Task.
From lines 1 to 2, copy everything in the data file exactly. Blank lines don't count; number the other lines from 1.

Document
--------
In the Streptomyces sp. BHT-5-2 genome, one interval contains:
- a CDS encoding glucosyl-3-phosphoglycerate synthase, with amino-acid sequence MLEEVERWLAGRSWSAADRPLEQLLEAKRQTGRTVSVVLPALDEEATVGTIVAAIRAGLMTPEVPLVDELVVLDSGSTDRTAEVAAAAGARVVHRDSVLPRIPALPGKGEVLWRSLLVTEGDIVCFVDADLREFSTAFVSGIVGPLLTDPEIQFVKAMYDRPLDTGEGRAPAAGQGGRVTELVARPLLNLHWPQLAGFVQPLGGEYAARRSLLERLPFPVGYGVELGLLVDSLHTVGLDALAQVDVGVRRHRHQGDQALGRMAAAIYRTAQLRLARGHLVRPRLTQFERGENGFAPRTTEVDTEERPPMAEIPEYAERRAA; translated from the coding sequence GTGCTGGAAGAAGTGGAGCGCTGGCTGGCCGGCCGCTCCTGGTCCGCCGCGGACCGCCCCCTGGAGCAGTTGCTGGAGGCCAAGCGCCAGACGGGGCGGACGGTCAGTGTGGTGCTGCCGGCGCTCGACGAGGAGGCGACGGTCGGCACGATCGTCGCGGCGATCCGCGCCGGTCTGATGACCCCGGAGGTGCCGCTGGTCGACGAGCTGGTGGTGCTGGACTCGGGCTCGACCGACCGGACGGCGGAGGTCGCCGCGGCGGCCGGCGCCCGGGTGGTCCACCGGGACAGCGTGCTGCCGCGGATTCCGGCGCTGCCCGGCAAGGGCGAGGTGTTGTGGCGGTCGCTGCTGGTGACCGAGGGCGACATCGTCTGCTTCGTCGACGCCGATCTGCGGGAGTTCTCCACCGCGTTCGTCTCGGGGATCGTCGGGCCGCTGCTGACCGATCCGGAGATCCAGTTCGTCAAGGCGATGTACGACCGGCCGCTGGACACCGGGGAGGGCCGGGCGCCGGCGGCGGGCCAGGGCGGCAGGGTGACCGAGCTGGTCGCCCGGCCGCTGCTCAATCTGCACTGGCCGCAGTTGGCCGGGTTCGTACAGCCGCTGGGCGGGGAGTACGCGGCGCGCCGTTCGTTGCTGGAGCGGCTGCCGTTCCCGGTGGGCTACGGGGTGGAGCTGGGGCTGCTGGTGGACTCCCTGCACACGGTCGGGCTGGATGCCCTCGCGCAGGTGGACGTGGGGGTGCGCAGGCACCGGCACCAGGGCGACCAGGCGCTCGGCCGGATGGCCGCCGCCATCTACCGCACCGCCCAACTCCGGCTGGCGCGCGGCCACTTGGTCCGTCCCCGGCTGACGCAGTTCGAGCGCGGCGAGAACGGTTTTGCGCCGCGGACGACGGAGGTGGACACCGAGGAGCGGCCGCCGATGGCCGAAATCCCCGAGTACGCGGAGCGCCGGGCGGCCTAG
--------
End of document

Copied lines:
In the Streptomyces sp. BHT-5-2 genome, one interval contains:
- a CDS encoding glucosyl-3-phosphoglycerate synthase, with amino-acid sequence MLEEVERWLAGRSWSAADRPLEQLLEAKRQTGRTVSVVLPALDEEATVGTIVAAIRAGLMTPEVPLVDELVVLDSGSTDRTAEVAAAAGARVVHRDSVLPRIPALPGKGEVLWRSLLVTEGDIVCFVDADLREFSTAFVSGIVGPLLTDPEIQFVKAMYDRPLDTGEGRAPAAGQGGRVTELVARPLLNLHWPQLAGFVQPLGGEYAARRSLLERLPFPVGYGVELGLLVDSLHTVGLDALAQVDVGVRRHRHQGDQALGRMAAAIYRTAQLRLARGHLVRPRLTQFERGENGFAPRTTEVDTEERPPMAEIPEYAERRAA; translated from the coding sequence GTGCTGGAAGAAGTGGAGCGCTGGCTGGCCGGCCGCTCCTGGTCCGCCGCGGACCGCCCCCTGGAGCAGTTGCTGGAGGCCAAGCGCCAGACGGGGCGGACGGTCAGTGTGGTGCTGCCGGCGCTCGACGAGGAGGCGACGGTCGGCACGATCGTCGCGGCGATCCGCGCCGGTCTGATGACCCCGGAGGTGCCGCTGGTCGACGAGCTGGTGGTGCTGGACTCGGGCTCGACCGACCGGACGGCGGAGGTCGCCGCGGCGGCCGGCGCCCGGGTGGTCCACCGGGACAGCGTGCTGCCGCGGATTCCGGCGCTGCCCGGCAAGGGCGAGGTGTTGTGGCGGTCGCTGCTGGTGACCGAGGGCGACATCGTCTGCTTCGTCGACGCCGATCTGCGGGAGTTCTCCACCGCGTTCGTCTCGGGGATCGTCGGGCCGCTGCTGACCGATCCGGAGATCCAGTTCGTCAAGGCGATGTACGACCGGCCGCTGGACACCGGGGAGGGCCGGGCGCCGGCGGCGGGCCAGGGCGGCAGGGTGACCGAGCTGGTCGCCCGGCCGCTGCTCAATCTGCACTGGCCGCAGTTGGCCGGGTTCGTACAGCCGCTGGGCGGGGAGTACGCGGCGCGCCGTTCGTTGCTGGAGCGGCTGCCGTTCCCGGTGGGCTACGGGGTGGAGCTGGGGCTGCTGGTGGACTCCCTGCACACGGTCGGGCTGGATGCCCTCGCGCAGGTGGACGTGGGGGTGCGCAGGCACCGGCACCAGGGCGACCAGGCGCTCGGCCGGATGGCCGCCGCCATCTACCGCACCGCCCAACTCCGGCTGGCGCGCGGCCACTTGGTCCGTCCCCGGCTGACGCAGTTCGAGCGCGGCGAGAACGGTTTTGCGCCGCGGACGACGGAGGTGGACACCGAGGAGCGGCCGCCGATGGCCGAAATCCCCGAGTACGCGGAGCGCCGGGCGGCCTAG